Digital acceleration is impacting how we work, live, and consume services. In addition, for businesses, the digital evolution of banking, financial services, and insurance (BFSI) firms raises essential questions about the future of the industry. In recent years, traditional financial services companies have found it hard to compete with more agile fintech to deliver a better customer experience, but innovation is essential.
Trust, security, and resilience are identified as the top three strategic areas to prioritize, as outlined in the IDC Infobrief: “Accelerating Transformation Through Cybersecurity in Financial Services”.
Many BFSIs have begun adopting new digital business models to help them thrive in a digital-first economy. These include prioritizing investments in key areas such as data-driven security, legacy modernization, and personalized, contextual customer experiences. But for these business models to work, they will need to rely on data, analytics, and cloud platforms.
Cloud platforms also serve as a bridge to modernize financial organization workloads. However, regulators have flagged the concentration risk.
Southeast Asia's financial ecosystem is complicated with different regulations and guidelines amongst other countries. Southeast Asia is following in the footsteps of Hong Kong and Singapore in terms of its financial ecosystem. The region is home to some of the world's fastest-growing economies and is attracting a lot of attention from international investors.
For example, the Hong Kong Financial Services Development Council identified that Hong Kong BFSIs are possibly more at risk for cyberattacks than any other industry. With the rise of advanced threats and exponential potential for economic losses, the Hong Kong Monetary Authority (HKMA) identified the need for Hong Kong to have a reliable cyberspace safety roadmap at a policy level.
The HKMA's Cybersecurity Fortification Initiative 2.0 aims to strengthen the cyber resilience of Hong Kong's financial services industry. CFI 2.0 recommends maintaining effective control standards in line with the latest technology trends. In addition, the initiative recommends expanding the talent supply and encouraging cyber threat intelligence sharing across the industry.
On the other hand, in Singapore, with new procedures for licensing digital-only banks, open banking is expected to pick up the pace. Currently, there are 8 neo-banks and 4 digital banks in operation. Singapore, which is widely regarded internationally as a trailblazer in cyber preparedness, leads the ASEAN Cyber Capacity Programme (ACCP).
Due to rapid digital transformation in banking sectors, recently, the Cyber Security Agency of Singapore updated the Cybersecurity Code of Practice for critical information infrastructure (CII) which identifies Bank and Finance as one of the key CII sectors. The Monetary Authority of Singapore (MAS) also imposes stronger regulations in cyber hygiene and technology risk management for the banking sectors.
In order to get a step ahead of the regulations, BFSIs should adopt a zero-trust approach to gain visibility. Zero-trust requires authentication and authorization to be performed every time access is granted to a specific resource on every transaction. In Europe, 55% of financial organizations already use some form of zero-trust strategy for their authorization and authentication. Adopting zero trust in BFSI would shift the traditional paradigm from implicit trust for users and resources inside a static, network-based perimeter to an authentication model that focuses on users, assets, and resources.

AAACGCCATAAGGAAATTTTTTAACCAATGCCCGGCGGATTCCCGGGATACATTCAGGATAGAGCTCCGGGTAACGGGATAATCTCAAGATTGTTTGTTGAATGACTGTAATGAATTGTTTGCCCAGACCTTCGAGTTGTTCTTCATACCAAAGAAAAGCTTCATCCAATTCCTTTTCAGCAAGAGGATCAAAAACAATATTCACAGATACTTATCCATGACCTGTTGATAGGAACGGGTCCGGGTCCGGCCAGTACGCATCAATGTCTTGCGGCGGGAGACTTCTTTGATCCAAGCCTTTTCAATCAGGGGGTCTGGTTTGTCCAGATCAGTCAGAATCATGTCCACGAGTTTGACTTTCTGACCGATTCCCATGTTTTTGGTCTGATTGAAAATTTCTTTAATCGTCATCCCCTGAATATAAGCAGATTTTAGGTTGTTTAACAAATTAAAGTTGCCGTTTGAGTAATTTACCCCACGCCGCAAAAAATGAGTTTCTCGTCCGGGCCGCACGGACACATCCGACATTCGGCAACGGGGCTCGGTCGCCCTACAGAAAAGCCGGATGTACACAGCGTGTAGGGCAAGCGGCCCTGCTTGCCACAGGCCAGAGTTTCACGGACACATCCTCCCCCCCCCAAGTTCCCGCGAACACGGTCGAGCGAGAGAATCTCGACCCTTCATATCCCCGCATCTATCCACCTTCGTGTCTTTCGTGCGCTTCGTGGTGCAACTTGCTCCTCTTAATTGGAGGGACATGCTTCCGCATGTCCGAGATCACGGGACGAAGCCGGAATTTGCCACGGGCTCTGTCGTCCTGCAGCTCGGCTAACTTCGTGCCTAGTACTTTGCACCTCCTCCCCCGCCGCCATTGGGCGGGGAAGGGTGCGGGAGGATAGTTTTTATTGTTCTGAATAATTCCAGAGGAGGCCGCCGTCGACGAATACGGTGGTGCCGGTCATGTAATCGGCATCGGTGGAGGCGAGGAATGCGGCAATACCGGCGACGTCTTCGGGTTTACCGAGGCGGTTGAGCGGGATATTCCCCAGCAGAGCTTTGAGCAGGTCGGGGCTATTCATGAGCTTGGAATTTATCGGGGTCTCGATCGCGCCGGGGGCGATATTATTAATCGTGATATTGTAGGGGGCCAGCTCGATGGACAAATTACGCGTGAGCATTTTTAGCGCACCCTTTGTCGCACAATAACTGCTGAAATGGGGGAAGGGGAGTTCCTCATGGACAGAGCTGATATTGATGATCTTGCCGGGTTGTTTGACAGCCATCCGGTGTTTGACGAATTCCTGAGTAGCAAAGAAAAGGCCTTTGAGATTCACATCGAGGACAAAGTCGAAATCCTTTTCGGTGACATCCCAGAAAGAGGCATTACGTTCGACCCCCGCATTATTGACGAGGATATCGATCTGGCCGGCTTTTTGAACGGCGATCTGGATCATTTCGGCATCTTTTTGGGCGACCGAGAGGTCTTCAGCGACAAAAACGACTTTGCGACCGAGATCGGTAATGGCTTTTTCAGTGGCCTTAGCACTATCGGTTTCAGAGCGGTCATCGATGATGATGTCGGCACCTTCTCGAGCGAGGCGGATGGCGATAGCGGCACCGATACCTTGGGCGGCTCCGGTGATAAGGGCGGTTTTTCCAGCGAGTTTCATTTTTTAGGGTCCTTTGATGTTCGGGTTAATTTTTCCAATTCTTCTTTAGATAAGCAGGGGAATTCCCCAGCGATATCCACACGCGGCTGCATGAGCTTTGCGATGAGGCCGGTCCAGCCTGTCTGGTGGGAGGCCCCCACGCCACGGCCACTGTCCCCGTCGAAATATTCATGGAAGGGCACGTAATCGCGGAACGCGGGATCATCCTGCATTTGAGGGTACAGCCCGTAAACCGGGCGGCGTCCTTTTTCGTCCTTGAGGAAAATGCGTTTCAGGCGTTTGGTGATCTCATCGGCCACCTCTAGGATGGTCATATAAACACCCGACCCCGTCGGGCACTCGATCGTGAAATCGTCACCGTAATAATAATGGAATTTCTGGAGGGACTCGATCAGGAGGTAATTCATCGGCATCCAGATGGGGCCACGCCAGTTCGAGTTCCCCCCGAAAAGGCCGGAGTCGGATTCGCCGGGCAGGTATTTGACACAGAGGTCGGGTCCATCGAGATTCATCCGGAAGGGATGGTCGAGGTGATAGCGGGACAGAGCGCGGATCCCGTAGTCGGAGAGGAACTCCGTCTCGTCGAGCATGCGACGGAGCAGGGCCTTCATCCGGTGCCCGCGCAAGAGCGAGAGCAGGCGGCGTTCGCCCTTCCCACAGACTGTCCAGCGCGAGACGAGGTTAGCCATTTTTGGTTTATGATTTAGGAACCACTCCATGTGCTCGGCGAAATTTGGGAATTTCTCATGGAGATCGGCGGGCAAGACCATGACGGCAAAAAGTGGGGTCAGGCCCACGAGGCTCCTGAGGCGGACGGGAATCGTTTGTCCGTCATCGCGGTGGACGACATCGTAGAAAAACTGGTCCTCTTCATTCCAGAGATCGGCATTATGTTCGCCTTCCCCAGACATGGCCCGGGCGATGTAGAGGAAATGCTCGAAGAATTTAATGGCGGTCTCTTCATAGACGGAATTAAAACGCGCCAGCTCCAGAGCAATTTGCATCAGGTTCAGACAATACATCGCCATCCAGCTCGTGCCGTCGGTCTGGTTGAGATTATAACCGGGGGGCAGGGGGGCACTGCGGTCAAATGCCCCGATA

Digital acceleration is essential for competing in today's financial marketplace. However, it does not come without risk. First, ensure employees are trained and reskilled in the organization's technologies.
Second, share data with industry peers to learn best practices and identify potential issues. Fraud and Money Laundering Intelligence Taskforce (FMLIT) established by joint force of the Hong Kong Police, the Hong Kong Monetary Authority, and the Hong Kong Association of Banks is an excellent example of transaction data sharing to mitigate Anti-Money Laundering (AML).
Similarly, the Suspicious Transaction Reporting Office (STRO) of the Singapore Police partner with MAS to keep track of suspicious transactions, cash movement,s and cash transactions to uncover money laundering activity.
By implementing cybersecurity measures that are compliant with relevant regulations, BFSIs can help ensure that their data and transactions are better protected. BFSIs should work with vendors and partners committed to cross-vendor openness and integration working as a team. When vendors work together across the threat landscape, the sum of their products is greater than the individual parts, deepening your level of cyber protection. The share of threat intelligence provides a more effective way to detect abnormality in money transactions with a security orchestration, automation, and response (SOAR) platform.
The reliance on transaction visibility with data, analytics, and cloud platforms to improve customer experience also means BFSIs must adopt a robust cybersecurity strategy as part of their digital-first transformational journey.